Pubdate: Sat, 9 Aug 2008
Source: Los Angeles Times (CA)
Copyright: 2008 Los Angeles Times
Author: Richard Marosi, Los Angeles Times Staff Writer

Mexico Under Siege


Sergio Aponte Polito Is Relieved of Duty in Baja California and Sonora
States. He Has Won Public Praise for His Effectiveness but Also
Criticism From Officials for His Accusations Against Them.

ENSENADA -- In Mexico's drug war, Gen. Sergio Aponte Polito racked up
crime-fighting credentials worthy of the Dark Knight, making record
seizures of drugs and weapons and forcing out top Baja California law
enforcement officials he accused of corruption and of having links to
organized crime.

But in a surprise move Thursday, the general was relieved of his
command, abruptly ending his controversial 20-month stint as the
leader of President Felipe Calderon's army-led battle against
organized crime in the northern states of Baja California and Sonora.

Aponte policed a region that serves as a major drug-trafficking
corridor for some of Mexico's most powerful criminal groups, including
Tijuana's notorious Arellano Felix cartel. The more than 3,000 troops
under his command arrested 1,388 suspects and seized 539 tons of
marijuana, 4 tons of cocaine and 1,583 weapons.

The stout, salt-and-pepper-haired general, who broke secretive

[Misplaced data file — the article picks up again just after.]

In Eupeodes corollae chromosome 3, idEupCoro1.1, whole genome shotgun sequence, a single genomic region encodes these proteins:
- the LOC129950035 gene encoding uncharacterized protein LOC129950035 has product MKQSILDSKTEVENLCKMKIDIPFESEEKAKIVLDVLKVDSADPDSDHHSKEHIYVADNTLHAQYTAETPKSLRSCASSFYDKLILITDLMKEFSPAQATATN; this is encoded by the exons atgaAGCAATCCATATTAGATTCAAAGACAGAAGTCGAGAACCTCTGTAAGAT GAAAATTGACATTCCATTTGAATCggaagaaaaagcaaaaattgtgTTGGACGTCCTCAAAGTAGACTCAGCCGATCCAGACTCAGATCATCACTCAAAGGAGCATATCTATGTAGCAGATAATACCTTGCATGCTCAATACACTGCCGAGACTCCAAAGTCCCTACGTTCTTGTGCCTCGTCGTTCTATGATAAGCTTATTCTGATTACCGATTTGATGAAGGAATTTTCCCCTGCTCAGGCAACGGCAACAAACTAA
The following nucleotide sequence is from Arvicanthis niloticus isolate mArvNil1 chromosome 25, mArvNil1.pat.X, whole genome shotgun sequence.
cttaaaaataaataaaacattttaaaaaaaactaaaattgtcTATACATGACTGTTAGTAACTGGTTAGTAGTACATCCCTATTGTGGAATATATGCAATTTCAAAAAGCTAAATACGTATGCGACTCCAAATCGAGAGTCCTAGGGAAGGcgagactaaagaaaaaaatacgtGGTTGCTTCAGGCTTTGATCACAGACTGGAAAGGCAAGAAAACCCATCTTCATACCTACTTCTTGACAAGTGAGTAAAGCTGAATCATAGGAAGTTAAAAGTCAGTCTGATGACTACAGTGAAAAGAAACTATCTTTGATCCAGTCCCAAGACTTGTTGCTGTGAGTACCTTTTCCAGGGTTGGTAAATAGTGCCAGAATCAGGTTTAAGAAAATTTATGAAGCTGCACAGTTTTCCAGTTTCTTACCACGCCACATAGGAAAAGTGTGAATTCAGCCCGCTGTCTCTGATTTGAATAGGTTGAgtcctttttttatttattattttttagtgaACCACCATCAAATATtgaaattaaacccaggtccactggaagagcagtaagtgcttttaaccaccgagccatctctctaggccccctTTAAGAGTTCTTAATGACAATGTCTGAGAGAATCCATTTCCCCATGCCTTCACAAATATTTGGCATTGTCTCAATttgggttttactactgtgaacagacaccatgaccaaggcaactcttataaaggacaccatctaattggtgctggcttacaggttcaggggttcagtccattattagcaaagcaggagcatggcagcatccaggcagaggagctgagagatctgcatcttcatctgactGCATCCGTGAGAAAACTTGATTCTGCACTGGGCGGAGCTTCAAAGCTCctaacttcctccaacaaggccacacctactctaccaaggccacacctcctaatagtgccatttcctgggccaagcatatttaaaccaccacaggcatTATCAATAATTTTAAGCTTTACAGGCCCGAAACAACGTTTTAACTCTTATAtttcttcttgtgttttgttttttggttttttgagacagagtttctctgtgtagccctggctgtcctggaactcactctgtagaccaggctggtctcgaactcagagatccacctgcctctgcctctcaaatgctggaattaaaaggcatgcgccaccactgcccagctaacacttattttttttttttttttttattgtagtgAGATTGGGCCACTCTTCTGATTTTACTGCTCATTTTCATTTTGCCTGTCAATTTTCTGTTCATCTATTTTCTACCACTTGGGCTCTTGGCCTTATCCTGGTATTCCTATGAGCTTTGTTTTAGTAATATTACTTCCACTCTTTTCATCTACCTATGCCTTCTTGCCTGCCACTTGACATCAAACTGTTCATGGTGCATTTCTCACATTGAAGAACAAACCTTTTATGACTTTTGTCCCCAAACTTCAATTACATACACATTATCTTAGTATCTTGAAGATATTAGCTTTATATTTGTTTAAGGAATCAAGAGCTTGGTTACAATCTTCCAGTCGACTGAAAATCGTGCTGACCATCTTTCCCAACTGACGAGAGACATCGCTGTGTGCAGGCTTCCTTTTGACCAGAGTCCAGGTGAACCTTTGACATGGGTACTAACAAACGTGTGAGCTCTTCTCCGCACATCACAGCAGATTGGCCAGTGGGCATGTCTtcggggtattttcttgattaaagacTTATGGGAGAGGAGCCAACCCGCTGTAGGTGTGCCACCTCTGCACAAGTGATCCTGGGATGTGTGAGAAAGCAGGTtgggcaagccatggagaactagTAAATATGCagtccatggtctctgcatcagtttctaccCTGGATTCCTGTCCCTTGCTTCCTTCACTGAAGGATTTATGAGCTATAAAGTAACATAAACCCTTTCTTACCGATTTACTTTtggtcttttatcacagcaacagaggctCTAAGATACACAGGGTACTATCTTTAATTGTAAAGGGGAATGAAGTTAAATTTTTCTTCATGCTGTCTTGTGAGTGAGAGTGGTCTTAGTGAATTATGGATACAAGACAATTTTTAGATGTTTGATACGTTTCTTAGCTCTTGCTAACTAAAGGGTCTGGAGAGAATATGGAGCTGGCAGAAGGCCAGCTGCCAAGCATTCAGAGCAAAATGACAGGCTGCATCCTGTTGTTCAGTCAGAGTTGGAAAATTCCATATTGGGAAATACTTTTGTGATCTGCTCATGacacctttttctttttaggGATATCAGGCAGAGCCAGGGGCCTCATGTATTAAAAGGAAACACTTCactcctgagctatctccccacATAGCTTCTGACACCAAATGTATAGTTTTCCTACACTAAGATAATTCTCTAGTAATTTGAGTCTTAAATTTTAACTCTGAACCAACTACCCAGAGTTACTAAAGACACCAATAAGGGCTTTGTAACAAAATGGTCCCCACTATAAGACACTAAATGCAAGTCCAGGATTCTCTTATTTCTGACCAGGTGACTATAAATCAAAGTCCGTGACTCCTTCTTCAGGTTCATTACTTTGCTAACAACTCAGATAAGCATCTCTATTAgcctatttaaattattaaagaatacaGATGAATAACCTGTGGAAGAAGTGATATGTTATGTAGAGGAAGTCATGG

military tradition by becoming an outspoken public figure who relished
the media spotlight, left the military base in Mexicali on Thursday
night, but not without first thanking adoring residents through calls
to local newspapers.

The office of the secretary of defense said in a news release that
Aponte's removal was part of a regular rotation of generals and
officers nationwide. He is to become president of the Supreme Military
Tribunal in Mexico City.

But critics and supporters said the general's ouster probably was
related to his increasingly contentious behavior.

Aponte won broad public support for aggressive tactics against drug
gangs whose turf wars have left hundreds dead here, but he generated
controversy by denouncing scores of police officers, prosecutors and
officials by name in blistering letters published in newspapers across
the state.

With such an aggressive general benched, some critics questioned
Calderon's commitment to the drug war, saying he appeared to be
sending a signal that his get-tough campaign against traffickers,
which has included deploying 40,000 troops to several states, stops
short of attacking entrenched government corruption.

Aponte took aim at the culture of impunity enjoyed for years by Baja
California leaders with Calderon's conservative National Action Party,
who many say were complicit in the rise of the drug cartels.

"What he did was enormously valuable," said Victor Clark Alfaro,
director of Tijuana's Binational Center for Human Rights. "The people
supported him. The only ones who didn't were organized crime and
officials in state government."

But Aponte's critics say he was his own worst enemy, done in by his
big ego and reckless accusations, many leveled without evidence. His
ouster was unfortunate, but necessary to preserve basic democratic
rights, some observers said.

"When citizens are desperate for security, they will often trade their
liberties and due process," said David Shirk, director of the
Trans-Border Institute at the University of San Diego, "and in the end